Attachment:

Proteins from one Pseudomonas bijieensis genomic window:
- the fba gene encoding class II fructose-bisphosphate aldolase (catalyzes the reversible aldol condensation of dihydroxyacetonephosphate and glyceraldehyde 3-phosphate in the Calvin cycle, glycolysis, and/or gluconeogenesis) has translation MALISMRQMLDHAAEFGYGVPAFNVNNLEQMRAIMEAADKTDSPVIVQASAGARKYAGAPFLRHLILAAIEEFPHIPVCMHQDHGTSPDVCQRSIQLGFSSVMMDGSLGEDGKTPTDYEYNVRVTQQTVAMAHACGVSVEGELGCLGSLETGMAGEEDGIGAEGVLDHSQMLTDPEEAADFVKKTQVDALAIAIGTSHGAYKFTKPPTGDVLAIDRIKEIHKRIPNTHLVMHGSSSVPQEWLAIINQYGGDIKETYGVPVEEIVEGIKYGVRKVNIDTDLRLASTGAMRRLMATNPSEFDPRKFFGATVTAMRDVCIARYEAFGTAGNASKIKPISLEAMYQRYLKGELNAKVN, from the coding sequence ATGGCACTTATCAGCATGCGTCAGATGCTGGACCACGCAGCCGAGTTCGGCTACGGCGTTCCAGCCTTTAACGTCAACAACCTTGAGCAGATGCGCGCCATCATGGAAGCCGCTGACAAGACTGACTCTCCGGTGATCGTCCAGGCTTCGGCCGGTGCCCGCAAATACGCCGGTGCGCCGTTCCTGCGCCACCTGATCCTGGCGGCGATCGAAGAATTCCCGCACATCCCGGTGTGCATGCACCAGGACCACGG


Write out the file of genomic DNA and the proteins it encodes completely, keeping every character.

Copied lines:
Proteins from one Pseudomonas bijieensis genomic window:
- the fba gene encoding class II fructose-bisphosphate aldolase (catalyzes the reversible aldol condensation of dihydroxyacetonephosphate and glyceraldehyde 3-phosphate in the Calvin cycle, glycolysis, and/or gluconeogenesis) has translation MALISMRQMLDHAAEFGYGVPAFNVNNLEQMRAIMEAADKTDSPVIVQASAGARKYAGAPFLRHLILAAIEEFPHIPVCMHQDHGTSPDVCQRSIQLGFSSVMMDGSLGEDGKTPTDYEYNVRVTQQTVAMAHACGVSVEGELGCLGSLETGMAGEEDGIGAEGVLDHSQMLTDPEEAADFVKKTQVDALAIAIGTSHGAYKFTKPPTGDVLAIDRIKEIHKRIPNTHLVMHGSSSVPQEWLAIINQYGGDIKETYGVPVEEIVEGIKYGVRKVNIDTDLRLASTGAMRRLMATNPSEFDPRKFFGATVTAMRDVCIARYEAFGTAGNASKIKPISLEAMYQRYLKGELNAKVN, from the coding sequence ATGGCACTTATCAGCATGCGTCAGATGCTGGACCACGCAGCCGAGTTCGGCTACGGCGTTCCAGCCTTTAACGTCAACAACCTTGAGCAGATGCGCGCCATCATGGAAGCCGCTGACAAGACTGACTCTCCGGTGATCGTCCAGGCTTCGGCCGGTGCCCGCAAATACGCCGGTGCGCCGTTCCTGCGCCACCTGATCCTGGCGGCGATCGAAGAATTCCCGCACATCCCGGTGTGCATGCACCAGGACCACGG